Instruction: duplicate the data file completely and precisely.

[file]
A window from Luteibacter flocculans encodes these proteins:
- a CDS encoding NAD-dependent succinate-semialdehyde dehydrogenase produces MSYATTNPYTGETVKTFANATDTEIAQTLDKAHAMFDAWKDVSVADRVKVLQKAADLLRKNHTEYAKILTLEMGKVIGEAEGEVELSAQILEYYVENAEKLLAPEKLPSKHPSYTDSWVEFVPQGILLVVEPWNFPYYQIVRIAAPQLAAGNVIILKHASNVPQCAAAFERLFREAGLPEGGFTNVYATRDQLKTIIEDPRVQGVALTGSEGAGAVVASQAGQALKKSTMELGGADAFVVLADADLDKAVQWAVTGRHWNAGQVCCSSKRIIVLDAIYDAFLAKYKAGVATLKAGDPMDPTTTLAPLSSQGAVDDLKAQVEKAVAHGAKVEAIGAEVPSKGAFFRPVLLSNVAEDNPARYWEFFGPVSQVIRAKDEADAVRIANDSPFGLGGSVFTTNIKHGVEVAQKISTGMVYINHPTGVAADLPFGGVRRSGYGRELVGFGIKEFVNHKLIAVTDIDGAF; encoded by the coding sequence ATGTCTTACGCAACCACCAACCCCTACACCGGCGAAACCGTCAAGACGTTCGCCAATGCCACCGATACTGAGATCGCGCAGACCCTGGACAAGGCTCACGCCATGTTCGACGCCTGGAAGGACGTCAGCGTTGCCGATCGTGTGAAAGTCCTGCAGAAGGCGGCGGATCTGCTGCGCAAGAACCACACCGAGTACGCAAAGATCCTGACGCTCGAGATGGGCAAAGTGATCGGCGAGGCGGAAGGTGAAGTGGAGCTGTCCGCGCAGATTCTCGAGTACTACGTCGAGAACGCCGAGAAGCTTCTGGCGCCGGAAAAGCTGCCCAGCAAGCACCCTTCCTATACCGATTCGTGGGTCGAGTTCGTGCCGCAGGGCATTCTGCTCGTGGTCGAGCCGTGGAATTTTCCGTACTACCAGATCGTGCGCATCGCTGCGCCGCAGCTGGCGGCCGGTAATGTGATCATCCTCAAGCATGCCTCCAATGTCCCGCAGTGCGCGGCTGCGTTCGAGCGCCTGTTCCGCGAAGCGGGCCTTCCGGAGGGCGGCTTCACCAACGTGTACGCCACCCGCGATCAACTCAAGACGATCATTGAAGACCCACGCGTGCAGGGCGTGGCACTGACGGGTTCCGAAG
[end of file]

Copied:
A window from Luteibacter flocculans encodes these proteins:
- a CDS encoding NAD-dependent succinate-semialdehyde dehydrogenase produces MSYATTNPYTGETVKTFANATDTEIAQTLDKAHAMFDAWKDVSVADRVKVLQKAADLLRKNHTEYAKILTLEMGKVIGEAEGEVELSAQILEYYVENAEKLLAPEKLPSKHPSYTDSWVEFVPQGILLVVEPWNFPYYQIVRIAAPQLAAGNVIILKHASNVPQCAAAFERLFREAGLPEGGFTNVYATRDQLKTIIEDPRVQGVALTGSEGAGAVVASQAGQALKKSTMELGGADAFVVLADADLDKAVQWAVTGRHWNAGQVCCSSKRIIVLDAIYDAFLAKYKAGVATLKAGDPMDPTTTLAPLSSQGAVDDLKAQVEKAVAHGAKVEAIGAEVPSKGAFFRPVLLSNVAEDNPARYWEFFGPVSQVIRAKDEADAVRIANDSPFGLGGSVFTTNIKHGVEVAQKISTGMVYINHPTGVAADLPFGGVRRSGYGRELVGFGIKEFVNHKLIAVTDIDGAF; encoded by the coding sequence ATGTCTTACGCAACCACCAACCCCTACACCGGCGAAACCGTCAAGACGTTCGCCAATGCCACCGATACTGAGATCGCGCAGACCCTGGACAAGGCTCACGCCATGTTCGACGCCTGGAAGGACGTCAGCGTTGCCGATCGTGTGAAAGTCCTGCAGAAGGCGGCGGATCTGCTGCGCAAGAACCACACCGAGTACGCAAAGATCCTGACGCTCGAGATGGGCAAAGTGATCGGCGAGGCGGAAGGTGAAGTGGAGCTGTCCGCGCAGATTCTCGAGTACTACGTCGAGAACGCCGAGAAGCTTCTGGCGCCGGAAAAGCTGCCCAGCAAGCACCCTTCCTATACCGATTCGTGGGTCGAGTTCGTGCCGCAGGGCATTCTGCTCGTGGTCGAGCCGTGGAATTTTCCGTACTACCAGATCGTGCGCATCGCTGCGCCGCAGCTGGCGGCCGGTAATGTGATCATCCTCAAGCATGCCTCCAATGTCCCGCAGTGCGCGGCTGCGTTCGAGCGCCTGTTCCGCGAAGCGGGCCTTCCGGAGGGCGGCTTCACCAACGTGTACGCCACCCGCGATCAACTCAAGACGATCATTGAAGACCCACGCGTGCAGGGCGTGGCACTGACGGGTTCCGAAG